Who is responsible for ensuring that a student’s hearing assistive technology (HAT) is working properly?
According to IDEA section 300.113 of Title 34, Code of Federal Regulations (CFR), routine checks of hearing aids and external components of surgically implanted medical devices (e.g. Cochlear Implants, Bone Anchored Hearing Aid) are to be performed and the agency (e.g. the school district) must ensure that these hearing assistive technology (HAT) devices are functioning properly.
If the district were to be audited or taken into a due process hearing, how would they prove that the school is ensuring the HAT devices are functioning properly? This certainly would be a place where documentation would be imperative. Documentation could be completed daily, weekly, quarterly, etc. However, best practice would show daily documentation in order to prove the provision of free and appropriate public education (FAPE). One way to do this is by performing the Ling Six-Sound Test daily (see videos below on how to perform the test) and/or by using a hearing aid checker kit by a school staff member. If a student is capable of informing school staff when the HAT device is not functioning correctly, then the school can still document that the student was asked if his/her devices were functioning properly.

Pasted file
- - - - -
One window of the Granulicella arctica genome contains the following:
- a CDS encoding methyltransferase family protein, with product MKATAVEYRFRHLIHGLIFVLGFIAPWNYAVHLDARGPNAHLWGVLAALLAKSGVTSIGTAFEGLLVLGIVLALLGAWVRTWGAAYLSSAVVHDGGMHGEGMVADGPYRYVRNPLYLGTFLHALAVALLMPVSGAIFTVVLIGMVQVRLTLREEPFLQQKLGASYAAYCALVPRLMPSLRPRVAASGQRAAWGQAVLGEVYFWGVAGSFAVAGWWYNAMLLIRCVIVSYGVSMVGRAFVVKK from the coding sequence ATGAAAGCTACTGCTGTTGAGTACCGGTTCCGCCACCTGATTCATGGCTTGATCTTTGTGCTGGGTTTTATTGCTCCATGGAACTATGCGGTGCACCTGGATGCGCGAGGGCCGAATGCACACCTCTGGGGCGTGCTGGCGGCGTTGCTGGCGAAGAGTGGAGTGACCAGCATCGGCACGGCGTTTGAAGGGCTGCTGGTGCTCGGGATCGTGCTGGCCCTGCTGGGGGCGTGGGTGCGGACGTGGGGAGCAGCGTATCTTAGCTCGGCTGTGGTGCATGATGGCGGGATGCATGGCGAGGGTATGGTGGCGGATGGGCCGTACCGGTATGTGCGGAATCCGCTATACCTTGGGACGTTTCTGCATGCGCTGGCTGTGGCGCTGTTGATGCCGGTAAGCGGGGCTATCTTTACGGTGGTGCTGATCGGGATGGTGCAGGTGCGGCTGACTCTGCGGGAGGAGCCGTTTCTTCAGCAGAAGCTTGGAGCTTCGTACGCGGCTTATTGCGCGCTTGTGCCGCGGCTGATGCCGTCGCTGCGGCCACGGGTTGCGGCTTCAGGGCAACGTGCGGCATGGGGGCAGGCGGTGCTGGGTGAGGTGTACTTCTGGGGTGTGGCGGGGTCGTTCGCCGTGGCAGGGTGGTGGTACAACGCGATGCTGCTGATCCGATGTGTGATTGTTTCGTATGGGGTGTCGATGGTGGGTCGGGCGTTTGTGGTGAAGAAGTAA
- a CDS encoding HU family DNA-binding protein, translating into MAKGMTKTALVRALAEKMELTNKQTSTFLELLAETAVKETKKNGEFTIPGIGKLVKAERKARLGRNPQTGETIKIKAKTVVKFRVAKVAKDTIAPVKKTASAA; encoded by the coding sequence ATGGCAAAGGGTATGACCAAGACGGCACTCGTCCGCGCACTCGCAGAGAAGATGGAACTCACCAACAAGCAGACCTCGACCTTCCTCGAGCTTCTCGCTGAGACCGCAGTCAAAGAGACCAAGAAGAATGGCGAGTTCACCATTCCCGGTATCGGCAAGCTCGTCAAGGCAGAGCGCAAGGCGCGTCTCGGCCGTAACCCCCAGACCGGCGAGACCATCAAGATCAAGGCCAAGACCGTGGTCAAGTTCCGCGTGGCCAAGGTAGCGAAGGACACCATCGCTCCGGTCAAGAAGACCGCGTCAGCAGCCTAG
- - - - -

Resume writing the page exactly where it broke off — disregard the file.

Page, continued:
However, it should be noted that IDEA determines under paragraph (b)(2) of 34 CFR §300.113, it is NOT the responsibility of the school district for maintenance, programming, or replacement of a surgically implanted medical device (e.g. Cochlear Implant, Bone Anchored Hearing Aid):
Routine checking of hearing aids and external components of surgically implanted medical devices.
(a) Hearing aids. Each public agency must ensure that hearing aids worn in school by children with hearing impairments, including deafness, are functioning properly.
(b) External components of surgically implanted medical devices.
(1) Subject to paragraph (b)(2) of this section, each public agency must ensure that the external components of surgically implanted medical devices are functioning properly.
(2) For a child with a surgically implanted medical device who is receiving special education and related services under this part, a public agency is not responsible for the post-surgical maintenance, programming, or replacement of the medical device that has been surgically implanted (or of an external component of the surgically implanted medical device).
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The information contained in the FAQs does not constitute legal advice. Please refer to the original sources listed in each FAQ for more information.